But why you canonized John Paul II is beyond me.  He may have been instrumental in the downfall of Communism, but despite his cuddly media image he was cruelly conservative, preaching against birth control to women in third-world countries and condemning the use of condoms in the midst of the AIDS epidemic.

On the other hand, I approve of your making good Pope John XXIII a saint, and dispensing with the miracle requirement.  His revolutionary papacy was miracle enough for me.  He's beaming down on you from heaven and whispering advice in your ear.  Listen to him.

So on the whole it's been an encouraging beginning, a B-, I would say.

But now you have to do something for women.

You could put some nuns in charge of something in the Vatican--and not just of making sausages, as John Paul II did.  Despite how much they scared us in grammar school, nuns are about the only sector of the Church that still commands respect.  Give them some big, visible jobs to do.  They'll be terrific.

You could remove the penis as a prerequisite for the priesthood.  It doesn't seem to help make priests more Christ-like, does it?  And the seminaries are almost empty.

You say you have compassion for the poor, but who are most of the world's poor, if not women?  And what, more than too-large families, keeps women poor?  You could transform the lives of millions--and do a big favor for the planet, which you also say you care about--by lifting the Church's proscription on birth control.

 Francisco, haz algo para las mujeres!  We've been waiting for two thousand years.

Wednesday, July 10, 2013

Dogs In The Storm

For years, when people would tell me about their dogs being driven nuts by thunderstorms I felt inwardly superior.  They must be doing something wrong.  Maybe they themselves were scared of storms, and the dogs caught their fear.  Or they made the mistake of petting and comforting the dogs at the first sign of nervousness, thus reinforcing the behavior.  Or maybe they just had wimpy dogs.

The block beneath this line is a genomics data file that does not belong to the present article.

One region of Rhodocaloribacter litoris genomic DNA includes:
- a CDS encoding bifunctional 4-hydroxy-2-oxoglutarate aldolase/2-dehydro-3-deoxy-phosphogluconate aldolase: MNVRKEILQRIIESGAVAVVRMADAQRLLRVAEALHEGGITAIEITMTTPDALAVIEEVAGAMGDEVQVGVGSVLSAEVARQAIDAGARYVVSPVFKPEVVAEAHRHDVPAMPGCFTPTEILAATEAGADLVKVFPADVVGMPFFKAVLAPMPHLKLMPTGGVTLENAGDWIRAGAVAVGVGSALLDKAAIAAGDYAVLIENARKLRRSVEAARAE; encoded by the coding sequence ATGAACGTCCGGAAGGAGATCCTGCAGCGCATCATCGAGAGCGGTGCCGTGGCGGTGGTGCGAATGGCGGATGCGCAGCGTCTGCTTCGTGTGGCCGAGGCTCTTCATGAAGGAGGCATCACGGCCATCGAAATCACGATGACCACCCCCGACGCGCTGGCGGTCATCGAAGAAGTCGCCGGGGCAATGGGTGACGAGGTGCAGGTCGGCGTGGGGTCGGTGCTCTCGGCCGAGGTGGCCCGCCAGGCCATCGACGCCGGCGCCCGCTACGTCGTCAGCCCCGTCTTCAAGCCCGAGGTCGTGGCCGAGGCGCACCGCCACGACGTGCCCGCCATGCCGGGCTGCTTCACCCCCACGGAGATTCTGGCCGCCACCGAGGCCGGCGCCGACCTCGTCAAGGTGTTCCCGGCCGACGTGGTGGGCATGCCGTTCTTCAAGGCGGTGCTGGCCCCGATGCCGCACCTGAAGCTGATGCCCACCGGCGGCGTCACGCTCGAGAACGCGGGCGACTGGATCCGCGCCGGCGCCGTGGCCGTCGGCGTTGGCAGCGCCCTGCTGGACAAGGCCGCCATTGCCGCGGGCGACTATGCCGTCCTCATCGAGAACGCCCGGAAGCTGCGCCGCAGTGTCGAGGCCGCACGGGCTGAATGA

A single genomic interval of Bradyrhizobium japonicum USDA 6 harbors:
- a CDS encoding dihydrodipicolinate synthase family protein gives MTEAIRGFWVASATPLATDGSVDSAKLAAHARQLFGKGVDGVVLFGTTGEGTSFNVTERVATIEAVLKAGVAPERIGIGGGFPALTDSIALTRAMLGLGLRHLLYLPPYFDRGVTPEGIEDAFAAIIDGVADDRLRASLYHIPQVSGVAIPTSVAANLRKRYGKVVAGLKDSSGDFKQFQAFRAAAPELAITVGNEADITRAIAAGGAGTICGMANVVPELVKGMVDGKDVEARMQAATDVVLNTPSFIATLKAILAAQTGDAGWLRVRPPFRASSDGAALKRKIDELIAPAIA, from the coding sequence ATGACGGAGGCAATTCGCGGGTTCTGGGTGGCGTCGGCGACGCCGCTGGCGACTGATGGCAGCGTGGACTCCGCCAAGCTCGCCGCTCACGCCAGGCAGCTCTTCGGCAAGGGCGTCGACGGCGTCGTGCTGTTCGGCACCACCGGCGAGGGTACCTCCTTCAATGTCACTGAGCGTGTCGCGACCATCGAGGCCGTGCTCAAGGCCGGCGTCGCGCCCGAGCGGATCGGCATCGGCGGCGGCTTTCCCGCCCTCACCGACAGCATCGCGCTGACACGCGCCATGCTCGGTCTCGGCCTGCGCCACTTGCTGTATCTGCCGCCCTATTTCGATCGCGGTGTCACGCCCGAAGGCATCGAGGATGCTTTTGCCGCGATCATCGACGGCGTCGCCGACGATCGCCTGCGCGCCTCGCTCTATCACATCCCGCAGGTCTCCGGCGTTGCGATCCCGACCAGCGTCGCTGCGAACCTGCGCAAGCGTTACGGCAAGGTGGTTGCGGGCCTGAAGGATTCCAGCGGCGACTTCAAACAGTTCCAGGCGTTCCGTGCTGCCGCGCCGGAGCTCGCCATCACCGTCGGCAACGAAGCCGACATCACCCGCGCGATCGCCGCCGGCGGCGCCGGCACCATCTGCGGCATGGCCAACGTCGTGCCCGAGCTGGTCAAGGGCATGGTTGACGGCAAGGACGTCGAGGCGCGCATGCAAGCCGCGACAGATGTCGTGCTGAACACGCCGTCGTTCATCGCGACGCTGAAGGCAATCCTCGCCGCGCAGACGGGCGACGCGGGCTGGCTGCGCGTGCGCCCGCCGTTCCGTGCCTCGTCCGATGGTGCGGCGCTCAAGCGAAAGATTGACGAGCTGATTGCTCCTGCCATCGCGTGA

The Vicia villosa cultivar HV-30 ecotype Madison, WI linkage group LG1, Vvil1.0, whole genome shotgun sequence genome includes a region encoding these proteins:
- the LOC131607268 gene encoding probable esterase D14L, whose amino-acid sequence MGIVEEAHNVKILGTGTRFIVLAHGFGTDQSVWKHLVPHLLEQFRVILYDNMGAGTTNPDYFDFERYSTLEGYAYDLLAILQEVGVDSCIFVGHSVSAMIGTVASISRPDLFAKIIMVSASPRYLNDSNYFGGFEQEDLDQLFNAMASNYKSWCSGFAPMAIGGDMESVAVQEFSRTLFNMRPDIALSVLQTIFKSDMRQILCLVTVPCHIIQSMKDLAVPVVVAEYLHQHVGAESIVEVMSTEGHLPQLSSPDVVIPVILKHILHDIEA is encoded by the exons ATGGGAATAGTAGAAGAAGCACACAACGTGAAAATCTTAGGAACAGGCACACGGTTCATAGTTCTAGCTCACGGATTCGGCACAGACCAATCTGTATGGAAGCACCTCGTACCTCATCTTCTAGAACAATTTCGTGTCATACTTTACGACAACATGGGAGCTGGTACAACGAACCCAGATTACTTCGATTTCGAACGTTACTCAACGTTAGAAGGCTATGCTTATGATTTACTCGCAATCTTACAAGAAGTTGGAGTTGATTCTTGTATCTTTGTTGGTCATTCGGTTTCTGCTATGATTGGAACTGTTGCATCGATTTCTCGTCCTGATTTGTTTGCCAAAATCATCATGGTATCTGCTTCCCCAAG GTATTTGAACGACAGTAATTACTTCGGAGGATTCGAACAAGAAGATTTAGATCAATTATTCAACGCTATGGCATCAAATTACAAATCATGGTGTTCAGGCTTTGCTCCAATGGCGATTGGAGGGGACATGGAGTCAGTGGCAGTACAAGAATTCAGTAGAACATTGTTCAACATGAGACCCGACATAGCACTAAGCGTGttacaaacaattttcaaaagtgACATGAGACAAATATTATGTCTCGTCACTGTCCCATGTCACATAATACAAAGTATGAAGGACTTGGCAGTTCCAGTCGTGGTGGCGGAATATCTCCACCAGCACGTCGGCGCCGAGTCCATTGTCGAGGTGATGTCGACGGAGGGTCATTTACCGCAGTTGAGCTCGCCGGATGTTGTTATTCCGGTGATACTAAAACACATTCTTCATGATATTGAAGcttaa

None of my dogs had ever been afraid of storms.

Pride, of course, goeth before a fall, and now I have not one but two dogs who are terrified of storms.  I used to have three.

This is how it happened.  My now-deceased German Shepherd, Lexi, as her eyes and ears and courage dimmed in the last year of her life, became afraid storms.  And big, black Wolfie and little, red Bisou, who considered Lexi the final authority on all matters of interest to dogs, decided that she knew something we obviously didn't--namely, that storms, as opposed to, say, porcupines or black bears or speeding cars, were truly dangerous, and the only appropriate response to them was panic.

Now Lexi has gone and left me with two storm wimps on my hands.  Or, more accurately, on my lap.

SinceVermont became a province of Brazil last month, we have had a thunderstorm almost every afternoon.  When Bisou gets that wide-eyed, orphaned-puppy look and tries to sandwich herself between me and the back of the chair, I know the daily storm is on its way.  When she tries to crawl under my shirt, I count the seconds until the first thunderclap.

Wolfie, ever the gentleman, doesn't actually climb on my lap.  Instead he paces, and he pants. Then, sounding exactly like a sack of potatoes, he drops his ninety pounds on the floor and drools on my toes. Then gets up and paces some more.  If the storm is especially severe, he takes refuge under my husband's legs (why not my legs, I wonder?).

I have never been afraid of storms.  In fact I always liked the drama, and the smell of the wet earth, and the sudden merciful cooling of the air.  But that daily panting and pacing and burrowing  are starting to get to me, so that at the first faraway rumble I put down my book, go to the window, sigh with irritation, wonder if we'll lose power, pick up the book again, put it down, worry that this storm will finally uproot the big ash tree behind the house...

Who says we can't learn from our dogs?

Monday, July 8, 2013

Saint John's Wort

Went to the front field this morning, to pick Saint John's Wort.

Herbalists believe that if a plant grows abundantly in your proximity, it's because you are in need of its properties.  If this is true the Wort, which is supposed to have anti-depressant and calming powers, is accurately reading my mind.